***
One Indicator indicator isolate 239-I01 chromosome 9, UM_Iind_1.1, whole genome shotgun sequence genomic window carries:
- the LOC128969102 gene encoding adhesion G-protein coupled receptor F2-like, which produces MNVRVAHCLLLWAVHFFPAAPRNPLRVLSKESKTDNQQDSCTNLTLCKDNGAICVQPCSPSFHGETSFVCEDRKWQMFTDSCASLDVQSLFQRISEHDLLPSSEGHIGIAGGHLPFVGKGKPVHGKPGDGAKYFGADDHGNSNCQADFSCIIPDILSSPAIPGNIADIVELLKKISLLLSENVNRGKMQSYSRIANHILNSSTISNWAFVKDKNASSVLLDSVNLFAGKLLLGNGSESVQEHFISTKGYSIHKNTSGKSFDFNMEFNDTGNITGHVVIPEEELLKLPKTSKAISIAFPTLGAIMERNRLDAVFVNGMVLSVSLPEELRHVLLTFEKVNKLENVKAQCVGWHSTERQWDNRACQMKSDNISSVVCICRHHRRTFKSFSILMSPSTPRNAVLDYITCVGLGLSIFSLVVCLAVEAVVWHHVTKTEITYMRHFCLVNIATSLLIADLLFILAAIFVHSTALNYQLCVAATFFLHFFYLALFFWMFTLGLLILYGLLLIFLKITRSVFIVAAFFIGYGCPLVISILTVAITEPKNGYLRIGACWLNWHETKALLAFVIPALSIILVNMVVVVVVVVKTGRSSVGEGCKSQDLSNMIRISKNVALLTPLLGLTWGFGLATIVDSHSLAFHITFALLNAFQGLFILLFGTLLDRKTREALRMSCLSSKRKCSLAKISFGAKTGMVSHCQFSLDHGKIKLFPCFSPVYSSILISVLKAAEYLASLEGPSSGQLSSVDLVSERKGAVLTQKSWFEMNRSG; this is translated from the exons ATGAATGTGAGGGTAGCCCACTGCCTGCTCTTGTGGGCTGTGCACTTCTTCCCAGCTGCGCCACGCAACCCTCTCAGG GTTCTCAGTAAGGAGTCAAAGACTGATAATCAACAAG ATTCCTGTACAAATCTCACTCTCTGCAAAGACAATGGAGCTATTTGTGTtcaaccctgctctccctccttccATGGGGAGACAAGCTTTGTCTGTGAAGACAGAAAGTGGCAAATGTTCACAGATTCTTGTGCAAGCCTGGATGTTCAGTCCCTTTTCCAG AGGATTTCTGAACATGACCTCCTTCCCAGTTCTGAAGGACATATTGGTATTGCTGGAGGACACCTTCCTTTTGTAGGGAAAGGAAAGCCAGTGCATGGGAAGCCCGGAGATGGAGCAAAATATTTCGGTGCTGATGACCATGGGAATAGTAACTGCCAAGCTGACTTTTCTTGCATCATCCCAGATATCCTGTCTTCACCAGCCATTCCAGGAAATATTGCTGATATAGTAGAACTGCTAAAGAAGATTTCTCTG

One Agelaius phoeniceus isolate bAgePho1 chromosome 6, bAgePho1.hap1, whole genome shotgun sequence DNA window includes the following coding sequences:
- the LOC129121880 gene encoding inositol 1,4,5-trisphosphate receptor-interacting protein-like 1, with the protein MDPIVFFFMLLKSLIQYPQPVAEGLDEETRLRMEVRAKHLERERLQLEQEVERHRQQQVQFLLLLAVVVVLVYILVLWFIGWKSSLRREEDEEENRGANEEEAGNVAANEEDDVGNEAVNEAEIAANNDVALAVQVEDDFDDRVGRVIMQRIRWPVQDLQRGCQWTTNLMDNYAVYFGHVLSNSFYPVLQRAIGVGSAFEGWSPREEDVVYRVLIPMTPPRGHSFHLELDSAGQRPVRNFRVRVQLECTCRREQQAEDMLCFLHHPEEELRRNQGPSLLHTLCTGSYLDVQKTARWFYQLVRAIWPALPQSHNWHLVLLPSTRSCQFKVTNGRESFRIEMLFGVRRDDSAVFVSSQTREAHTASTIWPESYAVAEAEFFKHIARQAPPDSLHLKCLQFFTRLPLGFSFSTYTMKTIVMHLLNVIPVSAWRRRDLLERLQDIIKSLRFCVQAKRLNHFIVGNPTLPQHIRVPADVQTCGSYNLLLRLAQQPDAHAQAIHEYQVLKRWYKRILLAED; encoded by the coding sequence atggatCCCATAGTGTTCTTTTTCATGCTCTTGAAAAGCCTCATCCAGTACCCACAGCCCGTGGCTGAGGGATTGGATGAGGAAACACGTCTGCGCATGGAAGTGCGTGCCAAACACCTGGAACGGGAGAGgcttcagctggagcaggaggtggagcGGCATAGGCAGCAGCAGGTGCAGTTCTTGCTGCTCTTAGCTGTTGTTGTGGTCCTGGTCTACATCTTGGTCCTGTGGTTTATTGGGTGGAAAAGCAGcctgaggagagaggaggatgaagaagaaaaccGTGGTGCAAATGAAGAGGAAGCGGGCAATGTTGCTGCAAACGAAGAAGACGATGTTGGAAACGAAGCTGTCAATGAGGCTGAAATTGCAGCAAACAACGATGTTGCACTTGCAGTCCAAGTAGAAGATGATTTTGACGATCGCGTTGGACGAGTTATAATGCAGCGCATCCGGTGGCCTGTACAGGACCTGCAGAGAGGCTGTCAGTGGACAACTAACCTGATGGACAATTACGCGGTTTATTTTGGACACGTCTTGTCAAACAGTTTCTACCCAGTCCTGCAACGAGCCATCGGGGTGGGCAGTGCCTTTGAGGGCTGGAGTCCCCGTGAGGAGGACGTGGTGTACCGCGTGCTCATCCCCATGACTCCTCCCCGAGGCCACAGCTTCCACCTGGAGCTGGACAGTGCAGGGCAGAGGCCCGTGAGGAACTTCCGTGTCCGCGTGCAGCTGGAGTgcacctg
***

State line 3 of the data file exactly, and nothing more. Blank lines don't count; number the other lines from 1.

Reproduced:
One Agelaius phoeniceus isolate bAgePho1 chromosome 6, bAgePho1.hap1, whole genome shotgun sequence DNA window includes the following coding sequences: